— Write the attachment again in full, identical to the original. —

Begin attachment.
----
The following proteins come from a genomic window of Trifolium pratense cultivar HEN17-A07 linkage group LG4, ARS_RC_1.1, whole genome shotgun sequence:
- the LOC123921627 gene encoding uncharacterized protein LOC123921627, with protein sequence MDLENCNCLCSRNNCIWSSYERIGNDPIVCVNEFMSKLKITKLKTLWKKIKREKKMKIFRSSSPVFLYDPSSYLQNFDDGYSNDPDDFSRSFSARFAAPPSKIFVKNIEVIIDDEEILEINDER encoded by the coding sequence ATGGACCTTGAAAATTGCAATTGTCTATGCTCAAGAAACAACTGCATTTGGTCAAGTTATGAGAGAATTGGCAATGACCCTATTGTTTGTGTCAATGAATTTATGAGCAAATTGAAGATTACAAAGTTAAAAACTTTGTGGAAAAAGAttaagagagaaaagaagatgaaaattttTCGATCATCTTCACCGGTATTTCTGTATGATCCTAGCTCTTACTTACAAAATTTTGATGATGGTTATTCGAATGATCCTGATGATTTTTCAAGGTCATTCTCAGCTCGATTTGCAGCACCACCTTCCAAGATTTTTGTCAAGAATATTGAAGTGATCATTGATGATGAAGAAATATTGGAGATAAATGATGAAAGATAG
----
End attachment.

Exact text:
The following proteins come from a genomic window of Trifolium pratense cultivar HEN17-A07 linkage group LG4, ARS_RC_1.1, whole genome shotgun sequence:
- the LOC123921627 gene encoding uncharacterized protein LOC123921627, with protein sequence MDLENCNCLCSRNNCIWSSYERIGNDPIVCVNEFMSKLKITKLKTLWKKIKREKKMKIFRSSSPVFLYDPSSYLQNFDDGYSNDPDDFSRSFSARFAAPPSKIFVKNIEVIIDDEEILEINDER encoded by the coding sequence ATGGACCTTGAAAATTGCAATTGTCTATGCTCAAGAAACAACTGCATTTGGTCAAGTTATGAGAGAATTGGCAATGACCCTATTGTTTGTGTCAATGAATTTATGAGCAAATTGAAGATTACAAAGTTAAAAACTTTGTGGAAAAAGAttaagagagaaaagaagatgaaaattttTCGATCATCTTCACCGGTATTTCTGTATGATCCTAGCTCTTACTTACAAAATTTTGATGATGGTTATTCGAATGATCCTGATGATTTTTCAAGGTCATTCTCAGCTCGATTTGCAGCACCACCTTCCAAGATTTTTGTCAAGAATATTGAAGTGATCATTGATGATGAAGAAATATTGGAGATAAATGATGAAAGATAG